Phased COVID-19 vaccination rollout moving ahead
CONCORD – While a recent nationwide report shows that New Hampshire is lagging slightly behind two of its neighbors in percentage of COVID-19 vaccinations administered per 100 residents, the actual number of doses given has increased significantly of late, according to the report and Gov. Chris Sununu.
Sununu, in recent comments including those at a 1 hour, 20-minute news conference last week, acknowledges the vaccine rollout has been slower than anticipated, but he’s quick to point out that the state has also been receiving fewer doses than some other states have from federal officials.
“We’re just not getting what we anticipated from the federal system,” Sununu said this week, referring to the number of vaccine doses received by New Hampshire so far.
“But we’re staying right on them on a daily basis … they’re still going to meet the schedule they committed to,” he said, referring to federal officials.
If the number of doses coming to New Hampshire “stays on track,” Sununu added, the state should see notable progress by early to mid-February.
As of last week, the state had received roughly 34,000 vaccine doses, about half of which came in within a week’s time, according to Dr. Beth Daly, chief of the stateís Bureau of Infectious Disease.
She said federal officials have noted that New Hampshire is among the states with the highest vaccination distribution rate, a “promising” sign.
State officials are also monitoring closely the first phase of immunizations – called Phase 1A – which targets people considered the most vulnerable to contract the virus.
Those in Phase 1A, which involves roughly 110,000 people, include high-risk healthcare workers, first responders, and residents and staff of long-term care and assisted living facilities.
A full list of immunization phases and categories as outlined by the Department of Health and Human Services can be found at www.nh.gov/covid19 (click on “vaccine information” at right).
In Nashua, vaccinations of people in the Phase 1A group “is going pretty well, so far,” said Bobbie Bagley, director of the city Division of Public Health & Community Services.
She said vaccinations in Nashua, like the rest of the state, began just after Christmas.
A recent order issued by Sununu gave members of the National Guard the OK to administer the shots at the 13 designated sites across the state.
Nashua High School South serves as Nashua’s vaccination site, Bagley said. Several months ago, as the pandemic continued to worsen locally and nationally, officials set up a so-called “alternate care site,” often called a “surge site,” in the school’s gym, in case hospitals became so overwhelmed with pandemic-related hospitalizations that they couldn’t admit any more patients.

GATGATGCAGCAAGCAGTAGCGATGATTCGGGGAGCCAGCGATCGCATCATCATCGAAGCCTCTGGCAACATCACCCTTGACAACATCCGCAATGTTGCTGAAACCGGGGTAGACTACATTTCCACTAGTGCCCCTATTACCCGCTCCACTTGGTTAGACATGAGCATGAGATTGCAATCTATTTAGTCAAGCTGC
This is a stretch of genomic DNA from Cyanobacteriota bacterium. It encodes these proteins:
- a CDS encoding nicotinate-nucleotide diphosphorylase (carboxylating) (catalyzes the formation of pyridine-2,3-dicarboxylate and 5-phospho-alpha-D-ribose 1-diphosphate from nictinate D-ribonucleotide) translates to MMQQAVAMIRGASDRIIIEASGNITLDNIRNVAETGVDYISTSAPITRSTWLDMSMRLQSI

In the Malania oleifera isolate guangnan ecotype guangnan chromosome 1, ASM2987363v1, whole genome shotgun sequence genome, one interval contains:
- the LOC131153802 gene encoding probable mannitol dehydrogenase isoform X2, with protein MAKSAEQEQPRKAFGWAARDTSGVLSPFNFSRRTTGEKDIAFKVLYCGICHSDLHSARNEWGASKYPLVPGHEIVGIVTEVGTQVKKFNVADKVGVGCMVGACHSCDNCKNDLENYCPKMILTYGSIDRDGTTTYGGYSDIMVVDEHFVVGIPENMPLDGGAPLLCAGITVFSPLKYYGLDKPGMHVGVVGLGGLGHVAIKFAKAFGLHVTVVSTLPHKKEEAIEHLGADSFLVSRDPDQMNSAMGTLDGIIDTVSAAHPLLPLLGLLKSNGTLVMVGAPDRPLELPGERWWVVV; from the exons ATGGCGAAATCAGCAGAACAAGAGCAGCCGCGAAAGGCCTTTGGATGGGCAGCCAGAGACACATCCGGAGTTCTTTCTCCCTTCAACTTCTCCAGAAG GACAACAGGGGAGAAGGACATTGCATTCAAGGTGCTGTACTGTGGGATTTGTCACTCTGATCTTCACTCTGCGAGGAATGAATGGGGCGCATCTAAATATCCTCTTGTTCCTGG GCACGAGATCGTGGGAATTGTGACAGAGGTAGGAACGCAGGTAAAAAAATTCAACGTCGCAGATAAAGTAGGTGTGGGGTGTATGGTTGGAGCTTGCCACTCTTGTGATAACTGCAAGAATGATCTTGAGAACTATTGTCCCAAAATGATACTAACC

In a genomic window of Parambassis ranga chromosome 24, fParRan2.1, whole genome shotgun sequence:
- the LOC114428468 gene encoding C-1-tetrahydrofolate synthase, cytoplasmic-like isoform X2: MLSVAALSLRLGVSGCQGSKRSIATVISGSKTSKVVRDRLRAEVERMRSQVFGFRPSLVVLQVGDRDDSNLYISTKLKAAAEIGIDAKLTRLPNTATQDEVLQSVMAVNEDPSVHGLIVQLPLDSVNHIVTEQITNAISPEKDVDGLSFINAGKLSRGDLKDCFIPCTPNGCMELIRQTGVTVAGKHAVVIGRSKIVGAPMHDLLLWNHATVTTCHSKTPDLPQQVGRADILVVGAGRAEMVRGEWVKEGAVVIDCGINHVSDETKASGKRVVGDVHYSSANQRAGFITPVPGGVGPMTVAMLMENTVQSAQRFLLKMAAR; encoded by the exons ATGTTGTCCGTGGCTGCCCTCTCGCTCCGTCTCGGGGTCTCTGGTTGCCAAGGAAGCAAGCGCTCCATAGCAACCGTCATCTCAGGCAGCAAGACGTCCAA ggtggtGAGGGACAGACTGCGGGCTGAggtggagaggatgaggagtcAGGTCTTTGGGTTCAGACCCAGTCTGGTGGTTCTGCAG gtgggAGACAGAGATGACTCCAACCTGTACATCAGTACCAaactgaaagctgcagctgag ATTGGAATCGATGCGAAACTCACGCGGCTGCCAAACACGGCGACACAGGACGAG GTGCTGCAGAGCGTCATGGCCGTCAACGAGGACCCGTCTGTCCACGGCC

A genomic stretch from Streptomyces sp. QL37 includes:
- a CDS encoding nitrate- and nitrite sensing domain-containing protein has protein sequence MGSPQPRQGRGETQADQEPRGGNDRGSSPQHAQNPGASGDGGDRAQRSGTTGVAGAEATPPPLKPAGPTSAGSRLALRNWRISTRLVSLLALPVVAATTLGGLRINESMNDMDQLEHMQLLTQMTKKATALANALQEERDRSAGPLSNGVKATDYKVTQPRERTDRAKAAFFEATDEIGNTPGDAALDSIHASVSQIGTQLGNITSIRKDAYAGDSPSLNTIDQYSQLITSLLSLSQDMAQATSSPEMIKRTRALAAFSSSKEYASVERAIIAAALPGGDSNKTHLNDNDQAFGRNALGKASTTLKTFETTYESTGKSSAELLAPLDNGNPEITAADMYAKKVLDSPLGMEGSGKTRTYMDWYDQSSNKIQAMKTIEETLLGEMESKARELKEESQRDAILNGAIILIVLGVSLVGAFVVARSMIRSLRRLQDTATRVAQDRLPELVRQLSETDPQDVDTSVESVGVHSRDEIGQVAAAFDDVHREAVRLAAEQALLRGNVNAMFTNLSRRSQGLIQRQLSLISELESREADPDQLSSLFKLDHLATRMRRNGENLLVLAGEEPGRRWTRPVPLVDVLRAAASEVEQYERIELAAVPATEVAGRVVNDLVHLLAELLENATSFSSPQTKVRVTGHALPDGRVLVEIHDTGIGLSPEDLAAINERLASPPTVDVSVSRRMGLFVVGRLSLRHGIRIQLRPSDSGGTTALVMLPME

As it turned out, the alternate site wasn’t needed, and was repurposed into the vaccination site.
The process moved rather slowly at first, Bagley said, but picked up speed as National Guardsmen and women became increasingly familiar with the procedure and the logistics involved.
The state, according to Sununu, has partnered with CVS and Walgreen’s to conduct immunizations for residents of long-term care facilities, most of whom are in the Phase 1A category.
Together, CVS and Walgreen’s, as of last week, have held immunization clinics at 56 sites across the state, Sununu said.
Overall, the governor characterized New Hampshire as “one of the more proactive states in getting the vaccine out” to residents, and its plan to do so started with the obvious: “Those at high risk get the vaccine first,” he said. “It’s really that simple.”
The next page in the state’s vaccination playbook – Phase 1B – includes roughly 225,000 people, including those over age 74, medically vulnerable people, family caregivers of vulnerable people, residents and staff of residential facilities for people with disabilities, and corrections officers and staff.
Teachers and school staff, along with childcare providers, and people ages 65-74 are in Phase 2A, while people 50-64 years old will be eligible for vaccinations in Phase 2B. The two Phase 2 groups include roughly 375,000 people.